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Dating violence awareness needed on campus

by Ashley Fahey,

The Elon community was saddened this summer by the death of Lauren Astley, an incoming freshman. Astley was allegedly murdered by her ex-boyfriend, Nathaniel Fujita. And while cases like this don't emerge in the news very frequently, it raises the question of how common dating violence is in America and what can be done to prevent it.

According to the Journal of the American Medical Association, one in five female high school students report being physically or sexually abused by a dating partner. Additionally, females between the ages of 16 and 24 experience the highest rates of intimate partner violence of any age group.

But one of the scariest facts is that many victims of dating violence think the abusive behavior is normal.

Social standards have constructed gender roles so that men who are dominant and aggressive are praised while the docile, submissive stereotype is associated with females. This construct is not only highly inaccurate and unfair to both genders, it also has massive repercussions.

Young men who feel pressured to live up to "macho" stereotypes may feel that physically abusing their girlfriends is the "masculine" thing to do to assert their positions as the so-called dominant figure in the relationship. Female victims may either be too scared to fight back or to tell another person or may even believe the abuse is normal in a relationship.

But, a skewed idea of what is believed to be normal is not the only cause of dating violence. The lack of awareness about this topic and the concrete facts and statistics associated is a major contributor to the disturbing number of people who have been involved.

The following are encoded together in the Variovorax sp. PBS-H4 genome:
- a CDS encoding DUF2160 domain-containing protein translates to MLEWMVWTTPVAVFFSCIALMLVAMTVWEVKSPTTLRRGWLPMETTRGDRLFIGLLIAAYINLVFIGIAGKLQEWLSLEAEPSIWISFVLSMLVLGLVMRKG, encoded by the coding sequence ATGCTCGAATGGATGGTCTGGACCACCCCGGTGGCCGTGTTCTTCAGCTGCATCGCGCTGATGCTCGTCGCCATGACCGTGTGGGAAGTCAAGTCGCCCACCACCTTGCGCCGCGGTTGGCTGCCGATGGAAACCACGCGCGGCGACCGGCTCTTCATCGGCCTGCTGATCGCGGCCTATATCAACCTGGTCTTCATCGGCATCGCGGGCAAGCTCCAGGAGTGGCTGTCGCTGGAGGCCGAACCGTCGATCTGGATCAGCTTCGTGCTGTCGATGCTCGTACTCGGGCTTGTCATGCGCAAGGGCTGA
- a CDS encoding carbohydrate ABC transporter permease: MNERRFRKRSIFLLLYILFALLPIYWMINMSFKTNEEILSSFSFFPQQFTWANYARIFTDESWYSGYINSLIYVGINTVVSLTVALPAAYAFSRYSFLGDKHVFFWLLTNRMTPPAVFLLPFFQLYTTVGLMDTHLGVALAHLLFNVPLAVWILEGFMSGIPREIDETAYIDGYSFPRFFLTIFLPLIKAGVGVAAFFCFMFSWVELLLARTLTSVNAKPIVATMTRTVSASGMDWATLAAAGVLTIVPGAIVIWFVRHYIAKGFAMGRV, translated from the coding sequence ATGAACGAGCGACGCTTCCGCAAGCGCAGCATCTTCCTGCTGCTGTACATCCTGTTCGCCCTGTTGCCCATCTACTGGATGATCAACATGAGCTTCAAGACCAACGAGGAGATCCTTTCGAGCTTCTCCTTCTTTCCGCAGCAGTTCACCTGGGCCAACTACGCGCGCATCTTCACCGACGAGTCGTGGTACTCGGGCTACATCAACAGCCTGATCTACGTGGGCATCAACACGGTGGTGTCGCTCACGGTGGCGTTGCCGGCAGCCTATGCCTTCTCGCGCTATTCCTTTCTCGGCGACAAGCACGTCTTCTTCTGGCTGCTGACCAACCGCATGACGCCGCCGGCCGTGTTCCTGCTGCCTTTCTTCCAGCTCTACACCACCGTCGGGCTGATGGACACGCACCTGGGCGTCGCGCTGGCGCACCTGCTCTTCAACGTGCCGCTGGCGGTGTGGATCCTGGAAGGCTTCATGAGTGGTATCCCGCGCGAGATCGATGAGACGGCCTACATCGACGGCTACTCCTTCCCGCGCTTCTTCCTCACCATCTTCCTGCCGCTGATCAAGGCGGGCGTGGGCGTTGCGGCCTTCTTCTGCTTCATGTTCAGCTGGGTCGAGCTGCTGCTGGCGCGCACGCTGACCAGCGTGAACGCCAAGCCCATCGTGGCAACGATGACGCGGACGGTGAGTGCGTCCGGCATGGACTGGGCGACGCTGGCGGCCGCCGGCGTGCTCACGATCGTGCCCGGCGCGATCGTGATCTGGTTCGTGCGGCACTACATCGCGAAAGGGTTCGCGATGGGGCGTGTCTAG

At Elon, a session about date rape during orientation and the annual Take Back the Night event bring awareness to campus about how serious dating violence really is. These events give students an idea what to do in situations where intimate partner abuse could become a problem, which is good, but is it enough? What more can we do in order to make people realize how serious a problem dating violence really is, and what we cand do in order to prevent it from happening?

Although Elon provides a counseling center that any student can turn to in times of need, many students may be too scared to confess the realities of their situation or don't consciously recognize their situation as abusive. Sadly, many victims of relationship violence may silently accept their situation and don't seek to change it.

Anonymous hotlines such as the National Domestic Violence Hotline can help, but what is most important is being in tune to those who are close to you and watching out for sure-fire signs of an abusive relationship in close friends or family members. There are red flags that indicate a potentially abusive relationship. Victims could wear unusually long sleeves in the midst of a heat wave. They could brush off prodding questions about their relationship dynamic, painting it to seem "just fine" or even "great." Or they might constantly make up excuses for their partner's less admirable qualities, common ones including jealousy, aggression and anger.

These signs cannot, and should not, be ignored. Hosting an intervention with a potentially abused friend could help in more ways than one might realize, and while Elon and other college campuses are raising awareness about this issue, more emphasis needs to be placed on the scared or the naïve—the voiceless victims of an abusive relationship. We have some awareness, yes, but having even more awareness raised through open forums, fundraisers and events that focus on the issue would be ideal, as college students are frequently victims of abusive relationships.

In remembering Astley, the Elon community should also remember her story is not completely out of the ordinary and dating violence is everywhere. In her memory, and for the annual 3-6 million victims of relationship abuse per year, we should all be aware and do our part to prevent those close to us from becoming another victim.